The relative contributions of adaptation and drift to morphological diversification of the crania of echolocating mammals was investigated using two horseshoe bat species, Rhinolophus simulator and R. cf. simulator as test cases. We used 3D geometric morphometrics to compare the shapes of skulls of the two lineages collected at various localities in southern Africa. Shape variation was predominantly attributed to selective forces; the between population variance (B) was not proportional to the within population variance (W). Modularity was evident in the crania of R. simulator but absent in the crania of R. cf. simulator and the mandibles of both species. The skulls of the two lineages thus appeared to be under different selection pressures, despite the overlap in their distributions. Selection acted mainly on the nasal dome region of R. cf. simulator whereas selection acted more on the cranium and mandibles than on the nasal domes of R. simulator. Probably the relatively higher echolocation frequencies used by R. cf. simulator, the shape of the nasal dome, which acts as a frequency dependent acoustic horn, is more crucial than in R. simulator, allowing maximization of the intensity of the emitted calls and resulting in comparable detection distances. In contrast, selection pressure is probably more pronounced on the mandibles and cranium of R. simulator to compensate for the loss in bite force because of its elongated rostrum. The predominance of selection probably reflects the stringent association between environment and the optimal functioning of phenotypic characters associated with echolocation and feeding in bats.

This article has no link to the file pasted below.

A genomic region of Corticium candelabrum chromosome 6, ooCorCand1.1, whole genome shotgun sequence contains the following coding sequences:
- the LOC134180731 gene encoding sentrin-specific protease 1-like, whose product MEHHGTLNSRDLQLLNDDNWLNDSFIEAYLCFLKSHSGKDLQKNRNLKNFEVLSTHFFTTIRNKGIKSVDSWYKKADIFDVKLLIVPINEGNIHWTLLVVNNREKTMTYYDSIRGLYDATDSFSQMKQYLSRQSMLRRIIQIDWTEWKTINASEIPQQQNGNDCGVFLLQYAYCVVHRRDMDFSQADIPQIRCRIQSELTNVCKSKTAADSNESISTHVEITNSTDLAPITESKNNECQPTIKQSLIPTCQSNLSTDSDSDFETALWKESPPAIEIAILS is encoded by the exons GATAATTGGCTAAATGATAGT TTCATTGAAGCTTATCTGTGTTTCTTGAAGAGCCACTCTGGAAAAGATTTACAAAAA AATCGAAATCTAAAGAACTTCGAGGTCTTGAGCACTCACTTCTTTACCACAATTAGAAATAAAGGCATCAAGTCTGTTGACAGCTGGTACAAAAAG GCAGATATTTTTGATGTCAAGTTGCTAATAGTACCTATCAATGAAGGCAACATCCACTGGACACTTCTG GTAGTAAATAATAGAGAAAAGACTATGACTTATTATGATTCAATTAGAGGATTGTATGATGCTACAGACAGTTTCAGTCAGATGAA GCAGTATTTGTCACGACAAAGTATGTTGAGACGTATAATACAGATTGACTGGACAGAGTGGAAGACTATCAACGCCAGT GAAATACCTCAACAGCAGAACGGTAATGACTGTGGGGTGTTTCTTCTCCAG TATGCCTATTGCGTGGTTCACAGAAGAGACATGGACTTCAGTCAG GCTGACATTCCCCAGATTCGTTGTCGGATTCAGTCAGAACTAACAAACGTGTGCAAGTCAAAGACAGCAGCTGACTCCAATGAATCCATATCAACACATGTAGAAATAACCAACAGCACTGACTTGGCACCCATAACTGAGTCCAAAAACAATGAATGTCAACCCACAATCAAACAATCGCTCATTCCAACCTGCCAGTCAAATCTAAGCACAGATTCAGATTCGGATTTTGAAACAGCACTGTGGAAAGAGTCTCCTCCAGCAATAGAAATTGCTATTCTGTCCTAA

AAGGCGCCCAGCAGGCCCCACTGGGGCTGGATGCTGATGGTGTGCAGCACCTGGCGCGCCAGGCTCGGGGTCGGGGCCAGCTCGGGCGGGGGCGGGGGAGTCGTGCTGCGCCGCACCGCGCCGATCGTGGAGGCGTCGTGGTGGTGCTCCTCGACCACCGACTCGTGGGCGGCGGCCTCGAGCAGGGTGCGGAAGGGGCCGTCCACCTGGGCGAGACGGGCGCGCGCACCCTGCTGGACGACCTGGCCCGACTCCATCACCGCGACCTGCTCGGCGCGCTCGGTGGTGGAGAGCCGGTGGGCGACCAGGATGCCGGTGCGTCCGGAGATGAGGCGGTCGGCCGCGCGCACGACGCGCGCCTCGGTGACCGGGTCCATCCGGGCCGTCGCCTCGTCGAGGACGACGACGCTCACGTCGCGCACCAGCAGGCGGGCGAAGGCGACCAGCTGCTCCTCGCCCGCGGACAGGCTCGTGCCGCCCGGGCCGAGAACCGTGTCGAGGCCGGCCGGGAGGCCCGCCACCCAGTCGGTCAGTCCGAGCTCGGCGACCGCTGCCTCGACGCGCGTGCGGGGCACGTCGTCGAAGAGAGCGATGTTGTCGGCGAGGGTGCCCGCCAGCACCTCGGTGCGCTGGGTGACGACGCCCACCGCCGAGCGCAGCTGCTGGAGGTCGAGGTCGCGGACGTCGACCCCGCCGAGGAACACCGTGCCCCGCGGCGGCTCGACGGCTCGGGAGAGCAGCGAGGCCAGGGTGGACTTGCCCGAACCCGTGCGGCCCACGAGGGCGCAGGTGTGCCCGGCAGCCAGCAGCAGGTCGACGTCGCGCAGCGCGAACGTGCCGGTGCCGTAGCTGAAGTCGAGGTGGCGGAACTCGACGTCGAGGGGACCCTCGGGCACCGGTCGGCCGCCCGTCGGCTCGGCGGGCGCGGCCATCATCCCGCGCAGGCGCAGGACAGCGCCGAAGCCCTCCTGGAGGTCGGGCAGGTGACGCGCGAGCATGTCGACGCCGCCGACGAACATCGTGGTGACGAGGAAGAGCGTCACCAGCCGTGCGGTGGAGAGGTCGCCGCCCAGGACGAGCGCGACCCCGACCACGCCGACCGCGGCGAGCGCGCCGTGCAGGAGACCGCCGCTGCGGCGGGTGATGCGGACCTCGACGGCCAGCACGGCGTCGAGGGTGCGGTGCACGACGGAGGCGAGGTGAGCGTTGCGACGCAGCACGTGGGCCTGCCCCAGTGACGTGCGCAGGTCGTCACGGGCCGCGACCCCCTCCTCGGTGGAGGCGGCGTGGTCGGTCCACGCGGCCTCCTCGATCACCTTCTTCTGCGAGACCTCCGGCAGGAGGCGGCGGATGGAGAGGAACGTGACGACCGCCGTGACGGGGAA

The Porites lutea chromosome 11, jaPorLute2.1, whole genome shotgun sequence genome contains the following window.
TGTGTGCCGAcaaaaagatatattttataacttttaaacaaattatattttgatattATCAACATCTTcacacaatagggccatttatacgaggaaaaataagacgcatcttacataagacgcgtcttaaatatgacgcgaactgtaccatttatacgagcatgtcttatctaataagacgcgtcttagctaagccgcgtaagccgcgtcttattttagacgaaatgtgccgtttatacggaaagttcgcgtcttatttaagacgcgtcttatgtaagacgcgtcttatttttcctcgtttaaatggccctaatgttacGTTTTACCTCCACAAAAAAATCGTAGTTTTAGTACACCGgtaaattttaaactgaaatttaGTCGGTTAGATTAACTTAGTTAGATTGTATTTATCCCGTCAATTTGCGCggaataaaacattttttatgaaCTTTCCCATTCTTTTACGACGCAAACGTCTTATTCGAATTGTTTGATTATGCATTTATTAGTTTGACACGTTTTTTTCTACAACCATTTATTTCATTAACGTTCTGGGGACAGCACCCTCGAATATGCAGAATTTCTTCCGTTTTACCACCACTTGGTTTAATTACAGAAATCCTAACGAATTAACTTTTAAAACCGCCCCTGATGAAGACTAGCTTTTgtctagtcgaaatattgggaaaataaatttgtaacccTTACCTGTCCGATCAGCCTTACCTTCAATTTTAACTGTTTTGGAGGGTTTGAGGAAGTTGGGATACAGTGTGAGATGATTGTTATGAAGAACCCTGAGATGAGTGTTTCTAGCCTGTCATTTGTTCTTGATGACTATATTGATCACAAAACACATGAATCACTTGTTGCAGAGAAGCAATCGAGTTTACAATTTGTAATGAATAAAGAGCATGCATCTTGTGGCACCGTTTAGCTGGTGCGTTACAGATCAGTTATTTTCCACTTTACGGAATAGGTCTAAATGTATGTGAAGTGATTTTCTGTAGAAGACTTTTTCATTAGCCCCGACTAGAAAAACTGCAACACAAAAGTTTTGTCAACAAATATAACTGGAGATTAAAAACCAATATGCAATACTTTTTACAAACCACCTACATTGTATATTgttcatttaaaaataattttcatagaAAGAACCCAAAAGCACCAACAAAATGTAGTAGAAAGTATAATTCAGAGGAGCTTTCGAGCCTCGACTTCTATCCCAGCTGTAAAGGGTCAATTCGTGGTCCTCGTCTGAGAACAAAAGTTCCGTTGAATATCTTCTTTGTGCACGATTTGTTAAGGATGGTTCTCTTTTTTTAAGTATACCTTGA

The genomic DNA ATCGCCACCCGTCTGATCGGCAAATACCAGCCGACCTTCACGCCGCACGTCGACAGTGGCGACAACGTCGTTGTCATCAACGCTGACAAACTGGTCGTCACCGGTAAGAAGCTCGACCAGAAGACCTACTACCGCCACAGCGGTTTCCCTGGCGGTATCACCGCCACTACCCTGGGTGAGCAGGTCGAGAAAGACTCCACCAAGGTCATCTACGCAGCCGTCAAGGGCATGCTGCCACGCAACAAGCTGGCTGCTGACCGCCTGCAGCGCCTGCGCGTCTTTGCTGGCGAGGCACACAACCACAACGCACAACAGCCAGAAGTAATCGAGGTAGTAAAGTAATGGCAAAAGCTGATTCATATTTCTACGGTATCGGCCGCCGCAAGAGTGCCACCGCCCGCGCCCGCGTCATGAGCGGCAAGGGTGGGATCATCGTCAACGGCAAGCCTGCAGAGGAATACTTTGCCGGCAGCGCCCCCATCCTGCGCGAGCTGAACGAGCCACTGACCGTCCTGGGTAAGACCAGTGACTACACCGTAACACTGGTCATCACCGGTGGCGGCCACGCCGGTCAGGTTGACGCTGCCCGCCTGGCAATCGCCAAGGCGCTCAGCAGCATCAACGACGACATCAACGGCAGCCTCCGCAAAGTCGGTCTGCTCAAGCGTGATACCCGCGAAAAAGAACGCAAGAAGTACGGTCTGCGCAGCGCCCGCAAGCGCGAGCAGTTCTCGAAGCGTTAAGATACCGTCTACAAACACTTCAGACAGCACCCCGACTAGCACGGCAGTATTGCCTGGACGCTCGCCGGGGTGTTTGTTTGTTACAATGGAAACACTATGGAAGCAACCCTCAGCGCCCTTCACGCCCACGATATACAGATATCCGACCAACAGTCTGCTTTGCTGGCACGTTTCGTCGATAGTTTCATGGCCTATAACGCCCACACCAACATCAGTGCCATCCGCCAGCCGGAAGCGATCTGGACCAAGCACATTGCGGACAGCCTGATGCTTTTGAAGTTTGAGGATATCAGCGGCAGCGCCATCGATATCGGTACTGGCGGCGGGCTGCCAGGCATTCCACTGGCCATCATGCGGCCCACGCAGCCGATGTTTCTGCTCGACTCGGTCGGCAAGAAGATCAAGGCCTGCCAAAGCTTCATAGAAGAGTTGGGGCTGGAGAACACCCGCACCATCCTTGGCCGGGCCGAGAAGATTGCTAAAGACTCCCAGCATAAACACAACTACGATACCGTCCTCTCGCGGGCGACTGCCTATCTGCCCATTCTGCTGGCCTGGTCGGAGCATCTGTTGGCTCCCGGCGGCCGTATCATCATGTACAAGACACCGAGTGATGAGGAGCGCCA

Capture-mark-recapture (CMR) studies have been used extensively in ecology and evolution. While it is feasible to apply CMR in some animals, it is considerably more challenging in small fast-moving species such as insects. In these groups, low recapture rates can bias estimates of demographic parameters, thereby, handicapping effective management of wild populations. Here we use high-speed videos (HSV) of the adults of two large dragonfly species that rarely land and, thus, are particularly challenging for CMR studies. We specifically test whether HSV, compared to conventional eye observations, increases the “resighting” rates and improves the certainty of the estimates of survival rate, and the effects of demographic covariates on survival rates. We show that the use of HSV increases the number of resights substantially. HSV improved our estimates of resighting and survival probability which were either under- or overestimated with the conventional observations. HSV increased the accuracy of the estimates of effect sizes of important covariates (age and body size). Integrating HSV in CMR of highly mobile animals is valuable because it is easy, non-invasive, and has the potential to improve demographic estimates. Hence, it opens the door for a wide range of research possibilities on species that are traditionally difficult to monitor, including within insects, birds, and mammals.